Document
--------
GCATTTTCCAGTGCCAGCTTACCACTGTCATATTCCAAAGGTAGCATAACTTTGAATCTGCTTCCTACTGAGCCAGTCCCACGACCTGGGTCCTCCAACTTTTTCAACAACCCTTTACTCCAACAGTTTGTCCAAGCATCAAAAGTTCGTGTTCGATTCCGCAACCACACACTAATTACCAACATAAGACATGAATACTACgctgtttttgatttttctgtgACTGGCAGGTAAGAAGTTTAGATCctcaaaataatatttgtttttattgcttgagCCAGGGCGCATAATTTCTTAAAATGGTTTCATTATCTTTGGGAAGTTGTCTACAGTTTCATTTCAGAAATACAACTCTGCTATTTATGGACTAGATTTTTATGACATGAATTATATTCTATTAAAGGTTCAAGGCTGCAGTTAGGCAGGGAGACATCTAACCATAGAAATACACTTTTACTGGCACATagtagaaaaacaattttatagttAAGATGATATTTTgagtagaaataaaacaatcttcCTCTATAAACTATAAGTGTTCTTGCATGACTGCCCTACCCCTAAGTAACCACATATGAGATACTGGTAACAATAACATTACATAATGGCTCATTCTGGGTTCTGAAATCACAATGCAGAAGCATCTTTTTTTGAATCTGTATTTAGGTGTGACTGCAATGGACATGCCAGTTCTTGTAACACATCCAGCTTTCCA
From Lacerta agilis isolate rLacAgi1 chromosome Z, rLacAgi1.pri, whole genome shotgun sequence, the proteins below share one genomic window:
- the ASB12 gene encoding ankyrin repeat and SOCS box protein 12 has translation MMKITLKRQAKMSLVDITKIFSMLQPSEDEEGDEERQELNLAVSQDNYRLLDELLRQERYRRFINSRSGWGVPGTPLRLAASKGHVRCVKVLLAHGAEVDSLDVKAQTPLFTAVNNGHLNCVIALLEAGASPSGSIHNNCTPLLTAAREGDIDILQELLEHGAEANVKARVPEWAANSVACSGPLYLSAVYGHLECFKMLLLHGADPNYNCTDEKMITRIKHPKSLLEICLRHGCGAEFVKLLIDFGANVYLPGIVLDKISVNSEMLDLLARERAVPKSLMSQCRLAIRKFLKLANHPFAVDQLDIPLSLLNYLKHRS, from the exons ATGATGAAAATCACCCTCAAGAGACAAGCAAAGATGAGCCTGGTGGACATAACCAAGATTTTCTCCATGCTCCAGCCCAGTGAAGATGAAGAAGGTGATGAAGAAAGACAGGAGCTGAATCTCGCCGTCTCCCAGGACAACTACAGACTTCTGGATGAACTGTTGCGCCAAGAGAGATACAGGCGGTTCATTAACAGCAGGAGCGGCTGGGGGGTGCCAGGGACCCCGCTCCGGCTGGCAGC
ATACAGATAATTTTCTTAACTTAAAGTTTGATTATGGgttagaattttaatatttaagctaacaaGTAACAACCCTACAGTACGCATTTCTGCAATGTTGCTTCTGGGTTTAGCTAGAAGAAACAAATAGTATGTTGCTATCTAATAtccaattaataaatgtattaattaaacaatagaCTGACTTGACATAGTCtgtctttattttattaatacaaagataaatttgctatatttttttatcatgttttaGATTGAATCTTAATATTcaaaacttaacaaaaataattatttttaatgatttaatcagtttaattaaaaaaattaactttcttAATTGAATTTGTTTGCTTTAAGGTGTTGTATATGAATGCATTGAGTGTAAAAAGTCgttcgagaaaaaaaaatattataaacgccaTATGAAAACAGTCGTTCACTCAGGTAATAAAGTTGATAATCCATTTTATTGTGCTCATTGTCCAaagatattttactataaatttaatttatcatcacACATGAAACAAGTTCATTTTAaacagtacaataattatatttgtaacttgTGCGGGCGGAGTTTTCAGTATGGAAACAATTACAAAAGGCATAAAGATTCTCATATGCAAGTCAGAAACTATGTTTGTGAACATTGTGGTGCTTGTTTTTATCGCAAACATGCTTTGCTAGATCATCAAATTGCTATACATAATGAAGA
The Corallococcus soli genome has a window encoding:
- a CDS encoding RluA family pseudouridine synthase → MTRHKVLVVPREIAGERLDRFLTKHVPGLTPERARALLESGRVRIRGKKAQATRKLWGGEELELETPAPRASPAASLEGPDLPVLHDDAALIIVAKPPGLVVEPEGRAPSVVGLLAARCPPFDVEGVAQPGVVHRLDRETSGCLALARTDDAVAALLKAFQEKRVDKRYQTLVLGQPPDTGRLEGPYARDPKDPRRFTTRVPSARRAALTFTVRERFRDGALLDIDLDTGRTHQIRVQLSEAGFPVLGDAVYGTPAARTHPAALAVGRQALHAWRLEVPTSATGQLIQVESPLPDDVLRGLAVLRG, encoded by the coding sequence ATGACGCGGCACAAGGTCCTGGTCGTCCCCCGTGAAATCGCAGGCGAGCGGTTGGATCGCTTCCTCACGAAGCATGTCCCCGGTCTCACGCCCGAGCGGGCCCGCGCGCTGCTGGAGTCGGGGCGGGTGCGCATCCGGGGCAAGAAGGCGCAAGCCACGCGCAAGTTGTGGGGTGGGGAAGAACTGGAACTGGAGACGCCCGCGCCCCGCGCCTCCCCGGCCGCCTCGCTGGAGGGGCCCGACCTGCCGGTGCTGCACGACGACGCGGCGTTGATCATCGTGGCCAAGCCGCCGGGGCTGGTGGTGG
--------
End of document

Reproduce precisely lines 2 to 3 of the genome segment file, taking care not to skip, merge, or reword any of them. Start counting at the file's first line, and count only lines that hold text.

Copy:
From Lacerta agilis isolate rLacAgi1 chromosome Z, rLacAgi1.pri, whole genome shotgun sequence, the proteins below share one genomic window:
- the ASB12 gene encoding ankyrin repeat and SOCS box protein 12 has translation MMKITLKRQAKMSLVDITKIFSMLQPSEDEEGDEERQELNLAVSQDNYRLLDELLRQERYRRFINSRSGWGVPGTPLRLAASKGHVRCVKVLLAHGAEVDSLDVKAQTPLFTAVNNGHLNCVIALLEAGASPSGSIHNNCTPLLTAAREGDIDILQELLEHGAEANVKARVPEWAANSVACSGPLYLSAVYGHLECFKMLLLHGADPNYNCTDEKMITRIKHPKSLLEICLRHGCGAEFVKLLIDFGANVYLPGIVLDKISVNSEMLDLLARERAVPKSLMSQCRLAIRKFLKLANHPFAVDQLDIPLSLLNYLKHRS, from the exons ATGATGAAAATCACCCTCAAGAGACAAGCAAAGATGAGCCTGGTGGACATAACCAAGATTTTCTCCATGCTCCAGCCCAGTGAAGATGAAGAAGGTGATGAAGAAAGACAGGAGCTGAATCTCGCCGTCTCCCAGGACAACTACAGACTTCTGGATGAACTGTTGCGCCAAGAGAGATACAGGCGGTTCATTAACAGCAGGAGCGGCTGGGGGGTGCCAGGGACCCCGCTCCGGCTGGCAGC